Signs of the Times

[Dr. Frederick Lynch in the Christian Herald, New York, New York]

The Church Touring Guild, of which Dr. S. Parkes Cadman is president, ... offered a prize of five hundred dollars for the best essay on "Travel as a Means of Promoting International Good Will." ... Practically every essay said that "understanding" was the first condition of international peace. Wars come out of fears, jealousies, suspicions, and these all exist and influence us because we are ignorant of other peoples and do not understand them. We do not hate those we understand. Travel, if pursued in the right way, is the chief means of understanding other people. Many of these essays relate personal instances of how a short residence in some foreign land had completely swept away a lot of prejudices and misunderstandings and bred not only understanding, but appreciation and admiration. All people who do not read the literatures of other countries than their own, and do not visit other lands, are provincial. They think all other peoples strange, and do not trust them. Reading helps to dissipate this provincialism, but travel is better. I was interested in noting how many of these writers, who had evidently traveled themselves, urged that more and more groups of school children be carried to visit the school children of other lands. I have long urged that. I wish that arrangements could be made to take thousands of boys and girls to England, France, and Germany every summer. And with the present cheap rates of travel now obtainable it need not be a vain dream. It would work wonders for understanding and consequent good will.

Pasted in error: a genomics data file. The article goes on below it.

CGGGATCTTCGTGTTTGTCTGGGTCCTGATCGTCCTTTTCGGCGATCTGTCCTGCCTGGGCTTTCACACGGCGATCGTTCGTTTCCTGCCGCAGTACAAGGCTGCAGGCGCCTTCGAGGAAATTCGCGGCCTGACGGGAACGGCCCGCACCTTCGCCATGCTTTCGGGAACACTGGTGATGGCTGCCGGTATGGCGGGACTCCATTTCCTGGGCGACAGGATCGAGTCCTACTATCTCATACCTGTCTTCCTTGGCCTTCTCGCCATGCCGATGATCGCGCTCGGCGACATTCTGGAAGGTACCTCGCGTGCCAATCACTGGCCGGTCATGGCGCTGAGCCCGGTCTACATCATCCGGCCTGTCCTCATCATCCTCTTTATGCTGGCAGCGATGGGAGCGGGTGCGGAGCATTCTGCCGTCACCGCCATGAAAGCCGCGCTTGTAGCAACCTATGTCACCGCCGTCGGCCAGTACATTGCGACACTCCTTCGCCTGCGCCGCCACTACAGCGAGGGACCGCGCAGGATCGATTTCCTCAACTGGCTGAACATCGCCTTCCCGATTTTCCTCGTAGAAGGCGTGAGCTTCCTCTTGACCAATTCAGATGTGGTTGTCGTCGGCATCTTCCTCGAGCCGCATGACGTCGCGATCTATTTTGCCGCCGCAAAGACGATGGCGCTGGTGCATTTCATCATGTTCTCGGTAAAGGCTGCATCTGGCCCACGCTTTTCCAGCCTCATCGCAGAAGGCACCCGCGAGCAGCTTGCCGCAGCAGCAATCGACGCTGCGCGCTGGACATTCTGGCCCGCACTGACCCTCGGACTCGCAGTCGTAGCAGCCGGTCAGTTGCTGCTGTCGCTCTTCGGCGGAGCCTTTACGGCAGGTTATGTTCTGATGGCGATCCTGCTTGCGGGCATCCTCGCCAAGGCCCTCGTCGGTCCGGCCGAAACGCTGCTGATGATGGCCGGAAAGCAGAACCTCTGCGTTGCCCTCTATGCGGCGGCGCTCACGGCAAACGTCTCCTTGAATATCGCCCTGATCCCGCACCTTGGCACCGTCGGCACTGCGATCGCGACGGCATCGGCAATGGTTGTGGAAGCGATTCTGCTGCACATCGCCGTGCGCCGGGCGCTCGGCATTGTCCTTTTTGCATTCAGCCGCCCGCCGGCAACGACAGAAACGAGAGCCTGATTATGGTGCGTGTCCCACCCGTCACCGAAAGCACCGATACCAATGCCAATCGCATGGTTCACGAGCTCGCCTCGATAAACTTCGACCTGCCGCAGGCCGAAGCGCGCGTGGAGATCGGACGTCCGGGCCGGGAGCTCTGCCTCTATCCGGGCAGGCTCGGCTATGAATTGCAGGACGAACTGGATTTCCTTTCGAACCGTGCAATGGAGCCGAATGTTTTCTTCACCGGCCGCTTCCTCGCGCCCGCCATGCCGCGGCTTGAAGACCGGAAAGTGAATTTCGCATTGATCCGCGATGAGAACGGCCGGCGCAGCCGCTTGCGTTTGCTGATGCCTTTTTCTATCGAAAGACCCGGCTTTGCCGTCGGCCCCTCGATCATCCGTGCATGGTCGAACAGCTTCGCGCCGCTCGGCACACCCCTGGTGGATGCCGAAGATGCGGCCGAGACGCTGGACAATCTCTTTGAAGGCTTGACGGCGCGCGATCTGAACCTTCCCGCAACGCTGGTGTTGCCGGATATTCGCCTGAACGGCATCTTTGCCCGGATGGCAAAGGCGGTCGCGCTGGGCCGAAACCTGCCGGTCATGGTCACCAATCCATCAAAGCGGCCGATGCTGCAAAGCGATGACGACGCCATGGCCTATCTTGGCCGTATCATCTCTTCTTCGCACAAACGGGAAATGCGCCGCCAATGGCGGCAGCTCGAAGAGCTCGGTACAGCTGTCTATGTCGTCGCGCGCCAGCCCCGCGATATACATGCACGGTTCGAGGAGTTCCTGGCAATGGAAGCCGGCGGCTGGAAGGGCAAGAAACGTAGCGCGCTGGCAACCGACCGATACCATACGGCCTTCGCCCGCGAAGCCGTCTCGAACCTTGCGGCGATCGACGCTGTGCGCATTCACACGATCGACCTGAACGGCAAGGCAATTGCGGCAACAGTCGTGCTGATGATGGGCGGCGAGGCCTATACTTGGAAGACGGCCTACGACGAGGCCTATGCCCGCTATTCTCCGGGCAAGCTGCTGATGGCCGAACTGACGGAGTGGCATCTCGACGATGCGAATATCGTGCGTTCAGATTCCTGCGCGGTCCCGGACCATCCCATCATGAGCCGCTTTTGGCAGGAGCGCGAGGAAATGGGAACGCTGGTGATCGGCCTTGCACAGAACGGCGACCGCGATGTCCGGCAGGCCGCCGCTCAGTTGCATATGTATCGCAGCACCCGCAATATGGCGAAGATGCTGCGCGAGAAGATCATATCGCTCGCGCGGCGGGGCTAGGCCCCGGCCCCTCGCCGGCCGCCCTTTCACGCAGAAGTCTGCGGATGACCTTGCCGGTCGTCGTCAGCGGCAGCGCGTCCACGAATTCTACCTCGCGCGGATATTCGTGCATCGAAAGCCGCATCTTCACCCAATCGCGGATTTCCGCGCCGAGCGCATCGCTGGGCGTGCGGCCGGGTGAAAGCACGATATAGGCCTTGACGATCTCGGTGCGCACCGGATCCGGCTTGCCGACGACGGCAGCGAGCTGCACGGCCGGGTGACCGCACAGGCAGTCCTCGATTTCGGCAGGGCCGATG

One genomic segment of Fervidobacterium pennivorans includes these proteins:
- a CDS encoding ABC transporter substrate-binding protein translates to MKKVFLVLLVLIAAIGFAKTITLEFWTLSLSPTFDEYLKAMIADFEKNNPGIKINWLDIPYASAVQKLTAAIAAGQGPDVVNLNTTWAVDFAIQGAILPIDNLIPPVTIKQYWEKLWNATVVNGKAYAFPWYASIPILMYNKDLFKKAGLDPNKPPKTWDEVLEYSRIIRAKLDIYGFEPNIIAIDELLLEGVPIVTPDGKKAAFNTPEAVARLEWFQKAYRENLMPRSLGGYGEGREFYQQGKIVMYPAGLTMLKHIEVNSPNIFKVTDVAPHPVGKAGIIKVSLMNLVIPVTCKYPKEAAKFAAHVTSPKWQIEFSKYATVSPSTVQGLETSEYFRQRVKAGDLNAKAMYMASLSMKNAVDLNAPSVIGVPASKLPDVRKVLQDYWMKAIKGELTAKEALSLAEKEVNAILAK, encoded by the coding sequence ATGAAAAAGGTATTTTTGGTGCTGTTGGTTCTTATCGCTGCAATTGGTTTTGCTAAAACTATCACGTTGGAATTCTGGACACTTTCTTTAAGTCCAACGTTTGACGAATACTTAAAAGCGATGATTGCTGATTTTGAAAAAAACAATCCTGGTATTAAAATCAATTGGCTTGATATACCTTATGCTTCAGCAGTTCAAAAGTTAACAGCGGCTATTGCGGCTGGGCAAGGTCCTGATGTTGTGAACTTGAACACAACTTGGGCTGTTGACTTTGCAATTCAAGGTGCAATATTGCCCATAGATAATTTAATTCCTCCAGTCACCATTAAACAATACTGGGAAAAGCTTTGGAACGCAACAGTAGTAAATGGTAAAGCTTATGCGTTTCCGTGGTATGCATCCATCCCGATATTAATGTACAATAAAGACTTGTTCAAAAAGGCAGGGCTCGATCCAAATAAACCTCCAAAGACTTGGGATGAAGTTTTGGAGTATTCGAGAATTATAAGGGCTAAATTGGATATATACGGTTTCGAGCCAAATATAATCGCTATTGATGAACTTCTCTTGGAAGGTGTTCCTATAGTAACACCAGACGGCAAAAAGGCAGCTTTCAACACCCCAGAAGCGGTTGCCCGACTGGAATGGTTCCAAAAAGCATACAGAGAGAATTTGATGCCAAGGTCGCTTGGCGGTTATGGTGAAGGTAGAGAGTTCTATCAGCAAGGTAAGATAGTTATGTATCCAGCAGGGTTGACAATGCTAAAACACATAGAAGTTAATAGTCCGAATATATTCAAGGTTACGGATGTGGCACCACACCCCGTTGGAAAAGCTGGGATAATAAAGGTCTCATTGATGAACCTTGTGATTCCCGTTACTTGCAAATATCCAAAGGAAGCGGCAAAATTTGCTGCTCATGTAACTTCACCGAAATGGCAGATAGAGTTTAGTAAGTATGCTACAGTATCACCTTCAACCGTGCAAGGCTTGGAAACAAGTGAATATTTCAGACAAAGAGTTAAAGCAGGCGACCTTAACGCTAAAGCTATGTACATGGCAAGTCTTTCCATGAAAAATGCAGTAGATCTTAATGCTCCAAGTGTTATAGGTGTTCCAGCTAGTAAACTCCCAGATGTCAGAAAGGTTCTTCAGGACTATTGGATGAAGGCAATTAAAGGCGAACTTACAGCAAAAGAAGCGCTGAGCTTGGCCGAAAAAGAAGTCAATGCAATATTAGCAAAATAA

Another fact mentioned by almost all these writers was that the consciousness of the unity of all mankind was growing, as witnessed to by the frequent international conferences of religious bodies, such as Stockholm, Lausanne, the World Alliance, the great conferences of Christian Endeavor, the Y. M. C. A., and the Sunday schools, also such permanent organizations as the League of Nations. But nothing increases this sense of the oneness or unity of all men as does travel. We learn that all men are very much alike in spite of their different nationalities; that fundamentally we are one in our desires, our ambitions, our joys, our sorrows, our loves and dreams. This growing oneness comes with acquaintance, and this sense of oneness leads us to put humanity above nationality. As one of the essayists said: "There is no such thing as a foreigner to a much-traveled man."

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May 4, 1929

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